Jim Kwik details his recovery from a brain injury and how that inspired him to create how-to methods for developing a positive mind-set, retaining what you read and stilling negative interior voices.
Small Steps, Big Goals
Self-doubt is the biggest obstacle preventing most people from achieving their objectives. Living a life without limits, according to “brain coach” Jim Kwik, means quieting the negative voices in your head that question your competence or intelligence. In this valuable guide to self-improvement, Kwik offers sage advice for transforming your attitude and approach to life. His techniques require practice, but the potential dividends seem worth the time and effort.
When Jim Kwik was in kindergarten, he fell headfirst into a classroom radiator and suffered a life-altering brain injury. Once energetic and inquisitive, he became withdrawn and developed learning difficulties. An elementary school teacher called him “the boy with the broken brain” – a damaging characterization Kwik consciously embodied throughout high school.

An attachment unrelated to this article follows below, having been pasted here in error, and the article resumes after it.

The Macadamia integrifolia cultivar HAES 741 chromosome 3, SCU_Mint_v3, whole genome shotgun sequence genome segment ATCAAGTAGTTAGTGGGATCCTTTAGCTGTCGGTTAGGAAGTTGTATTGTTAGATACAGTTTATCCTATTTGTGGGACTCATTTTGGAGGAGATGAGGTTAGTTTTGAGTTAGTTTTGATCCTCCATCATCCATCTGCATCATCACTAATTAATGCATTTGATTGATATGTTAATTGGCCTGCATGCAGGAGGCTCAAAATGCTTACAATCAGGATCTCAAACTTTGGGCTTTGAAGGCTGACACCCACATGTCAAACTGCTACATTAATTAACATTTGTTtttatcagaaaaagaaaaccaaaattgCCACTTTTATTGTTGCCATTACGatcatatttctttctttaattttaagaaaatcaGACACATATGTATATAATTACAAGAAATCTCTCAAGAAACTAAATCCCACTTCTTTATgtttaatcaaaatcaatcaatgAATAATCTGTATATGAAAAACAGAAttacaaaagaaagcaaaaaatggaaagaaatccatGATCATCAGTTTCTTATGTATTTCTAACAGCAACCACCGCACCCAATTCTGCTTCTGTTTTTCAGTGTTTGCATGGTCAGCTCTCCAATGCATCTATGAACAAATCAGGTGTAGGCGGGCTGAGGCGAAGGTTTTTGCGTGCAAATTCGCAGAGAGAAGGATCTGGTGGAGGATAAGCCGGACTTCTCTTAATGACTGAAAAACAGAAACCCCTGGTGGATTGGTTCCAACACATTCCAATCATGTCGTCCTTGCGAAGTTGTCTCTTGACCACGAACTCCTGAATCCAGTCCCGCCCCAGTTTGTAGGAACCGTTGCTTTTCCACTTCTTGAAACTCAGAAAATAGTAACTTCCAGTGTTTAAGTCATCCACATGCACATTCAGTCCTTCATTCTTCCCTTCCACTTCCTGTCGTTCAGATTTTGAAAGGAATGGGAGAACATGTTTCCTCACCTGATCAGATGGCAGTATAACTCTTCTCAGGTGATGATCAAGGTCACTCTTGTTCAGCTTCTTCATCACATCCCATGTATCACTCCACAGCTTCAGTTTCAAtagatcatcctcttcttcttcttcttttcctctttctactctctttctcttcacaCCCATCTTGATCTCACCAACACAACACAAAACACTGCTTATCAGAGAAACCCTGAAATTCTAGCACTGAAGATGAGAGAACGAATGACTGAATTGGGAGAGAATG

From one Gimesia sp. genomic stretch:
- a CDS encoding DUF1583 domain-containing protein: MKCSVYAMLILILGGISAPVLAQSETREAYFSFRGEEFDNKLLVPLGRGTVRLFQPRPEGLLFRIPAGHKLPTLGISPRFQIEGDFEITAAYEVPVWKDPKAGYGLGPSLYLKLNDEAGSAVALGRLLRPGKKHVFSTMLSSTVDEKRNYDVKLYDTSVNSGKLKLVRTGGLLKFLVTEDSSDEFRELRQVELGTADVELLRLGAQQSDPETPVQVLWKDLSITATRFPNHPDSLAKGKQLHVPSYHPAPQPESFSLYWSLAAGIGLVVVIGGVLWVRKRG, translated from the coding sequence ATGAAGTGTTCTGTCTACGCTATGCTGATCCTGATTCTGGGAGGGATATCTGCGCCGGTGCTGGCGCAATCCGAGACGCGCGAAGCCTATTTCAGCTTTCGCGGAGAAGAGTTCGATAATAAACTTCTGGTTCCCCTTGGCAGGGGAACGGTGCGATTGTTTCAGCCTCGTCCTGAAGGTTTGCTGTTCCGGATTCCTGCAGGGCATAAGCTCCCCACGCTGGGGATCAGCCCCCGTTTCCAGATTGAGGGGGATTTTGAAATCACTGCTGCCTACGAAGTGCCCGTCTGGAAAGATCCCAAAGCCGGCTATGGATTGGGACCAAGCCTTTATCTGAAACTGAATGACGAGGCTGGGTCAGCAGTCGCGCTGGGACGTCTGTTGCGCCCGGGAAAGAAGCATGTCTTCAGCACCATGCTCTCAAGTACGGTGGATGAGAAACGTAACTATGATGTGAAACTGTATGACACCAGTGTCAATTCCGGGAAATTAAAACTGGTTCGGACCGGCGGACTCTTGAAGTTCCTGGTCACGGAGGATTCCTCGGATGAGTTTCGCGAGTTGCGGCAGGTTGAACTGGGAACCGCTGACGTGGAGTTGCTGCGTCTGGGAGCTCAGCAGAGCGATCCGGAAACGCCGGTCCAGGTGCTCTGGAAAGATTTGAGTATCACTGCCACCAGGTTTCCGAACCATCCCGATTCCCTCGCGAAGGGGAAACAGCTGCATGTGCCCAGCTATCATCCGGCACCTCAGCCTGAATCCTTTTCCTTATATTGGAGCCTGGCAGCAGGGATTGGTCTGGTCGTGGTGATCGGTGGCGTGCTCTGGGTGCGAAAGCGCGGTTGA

Kwik relates how a friend’s father showed him a room packed with books and asked him to promise to read one a week. Between school reading and his new commitment, Kwik sacrificed eating, sleeping, socializing and exercise.
Our capacity to learn is limitless; we simply need to be shown how to access it.Jim Kwik
Kwik realized that he never understood how to educate himself. He read books on learning theory, neuroscience, speed reading and more. Kwik’s focus and concentration improved. His reading and comprehension increased dramatically, boosting his confidence and motivation.